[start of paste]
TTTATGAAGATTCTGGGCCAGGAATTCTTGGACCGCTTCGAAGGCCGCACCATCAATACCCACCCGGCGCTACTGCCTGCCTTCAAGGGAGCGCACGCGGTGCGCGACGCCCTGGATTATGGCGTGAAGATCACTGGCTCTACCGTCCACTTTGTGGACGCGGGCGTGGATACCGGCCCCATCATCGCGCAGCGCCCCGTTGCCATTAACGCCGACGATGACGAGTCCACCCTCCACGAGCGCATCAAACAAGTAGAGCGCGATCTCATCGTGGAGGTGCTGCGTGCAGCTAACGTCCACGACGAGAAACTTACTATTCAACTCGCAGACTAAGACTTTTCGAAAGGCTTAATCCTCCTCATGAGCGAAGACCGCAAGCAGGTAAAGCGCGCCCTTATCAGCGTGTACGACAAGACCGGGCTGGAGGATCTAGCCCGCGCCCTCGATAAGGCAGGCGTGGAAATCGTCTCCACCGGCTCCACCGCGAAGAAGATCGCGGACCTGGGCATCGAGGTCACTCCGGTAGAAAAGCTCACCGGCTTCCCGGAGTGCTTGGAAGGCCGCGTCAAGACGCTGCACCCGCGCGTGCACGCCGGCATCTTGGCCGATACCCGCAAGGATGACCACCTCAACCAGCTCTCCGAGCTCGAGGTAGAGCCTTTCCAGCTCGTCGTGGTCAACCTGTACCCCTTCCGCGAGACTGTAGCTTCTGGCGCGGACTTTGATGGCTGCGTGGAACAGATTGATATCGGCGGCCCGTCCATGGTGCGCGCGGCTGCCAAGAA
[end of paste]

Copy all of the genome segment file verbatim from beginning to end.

TTTATGAAGATTCTGGGCCAGGAATTCTTGGACCGCTTCGAAGGCCGCACCATCAATACCCACCCGGCGCTACTGCCTGCCTTCAAGGGAGCGCACGCGGTGCGCGACGCCCTGGATTATGGCGTGAAGATCACTGGCTCTACCGTCCACTTTGTGGACGCGGGCGTGGATACCGGCCCCATCATCGCGCAGCGCCCCGTTGCCATTAACGCCGACGATGACGAGTCCACCCTCCACGAGCGCATCAAACAAGTAGAGCGCGATCTCATCGTGGAGGTGCTGCGTGCAGCTAACGTCCACGACGAGAAACTTACTATTCAACTCGCAGACTAAGACTTTTCGAAAGGCTTAATCCTCCTCATGAGCGAAGACCGCAAGCAGGTAAAGCGCGCCCTTATCAGCGTGTACGACAAGACCGGGCTGGAGGATCTAGCCCGCGCCCTCGATAAGGCAGGCGTGGAAATCGTCTCCACCGGCTCCACCGCGAAGAAGATCGCGGACCTGGGCATCGAGGTCACTCCGGTAGAAAAGCTCACCGGCTTCCCGGAGTGCTTGGAAGGCCGCGTCAAGACGCTGCACCCGCGCGTGCACGCCGGCATCTTGGCCGATACCCGCAAGGATGACCACCTCAACCAGCTCTCCGAGCTCGAGGTAGAGCCTTTCCAGCTCGTCGTGGTCAACCTGTACCCCTTCCGCGAGACTGTAGCTTCTGGCGCGGACTTTGATGGCTGCGTGGAACAGATTGATATCGGCGGCCCGTCCATGGTGCGCGCGGCTGCCAAGAA